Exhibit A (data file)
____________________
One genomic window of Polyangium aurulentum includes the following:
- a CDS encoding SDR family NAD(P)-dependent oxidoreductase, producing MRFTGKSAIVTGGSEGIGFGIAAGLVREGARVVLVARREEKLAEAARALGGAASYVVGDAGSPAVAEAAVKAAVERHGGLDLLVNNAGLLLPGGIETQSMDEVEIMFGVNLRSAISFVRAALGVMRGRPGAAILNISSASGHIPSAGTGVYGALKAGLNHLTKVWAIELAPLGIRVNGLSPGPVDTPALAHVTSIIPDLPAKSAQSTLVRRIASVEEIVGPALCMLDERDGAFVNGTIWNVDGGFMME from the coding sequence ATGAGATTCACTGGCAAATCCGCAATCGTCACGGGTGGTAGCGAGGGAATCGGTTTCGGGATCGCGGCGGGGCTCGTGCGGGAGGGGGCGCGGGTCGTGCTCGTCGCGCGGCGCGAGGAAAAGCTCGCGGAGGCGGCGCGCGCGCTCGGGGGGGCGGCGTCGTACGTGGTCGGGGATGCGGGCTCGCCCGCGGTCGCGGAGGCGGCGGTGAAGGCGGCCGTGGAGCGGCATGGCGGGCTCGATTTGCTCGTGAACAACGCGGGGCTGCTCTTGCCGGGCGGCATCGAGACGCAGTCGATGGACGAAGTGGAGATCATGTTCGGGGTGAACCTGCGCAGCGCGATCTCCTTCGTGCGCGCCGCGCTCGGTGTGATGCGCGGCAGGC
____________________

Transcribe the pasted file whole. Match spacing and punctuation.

One genomic window of Polyangium aurulentum includes the following:
- a CDS encoding SDR family NAD(P)-dependent oxidoreductase, producing MRFTGKSAIVTGGSEGIGFGIAAGLVREGARVVLVARREEKLAEAARALGGAASYVVGDAGSPAVAEAAVKAAVERHGGLDLLVNNAGLLLPGGIETQSMDEVEIMFGVNLRSAISFVRAALGVMRGRPGAAILNISSASGHIPSAGTGVYGALKAGLNHLTKVWAIELAPLGIRVNGLSPGPVDTPALAHVTSIIPDLPAKSAQSTLVRRIASVEEIVGPALCMLDERDGAFVNGTIWNVDGGFMME from the coding sequence ATGAGATTCACTGGCAAATCCGCAATCGTCACGGGTGGTAGCGAGGGAATCGGTTTCGGGATCGCGGCGGGGCTCGTGCGGGAGGGGGCGCGGGTCGTGCTCGTCGCGCGGCGCGAGGAAAAGCTCGCGGAGGCGGCGCGCGCGCTCGGGGGGGCGGCGTCGTACGTGGTCGGGGATGCGGGCTCGCCCGCGGTCGCGGAGGCGGCGGTGAAGGCGGCCGTGGAGCGGCATGGCGGGCTCGATTTGCTCGTGAACAACGCGGGGCTGCTCTTGCCGGGCGGCATCGAGACGCAGTCGATGGACGAAGTGGAGATCATGTTCGGGGTGAACCTGCGCAGCGCGATCTCCTTCGTGCGCGCCGCGCTCGGTGTGATGCGCGGCAGGC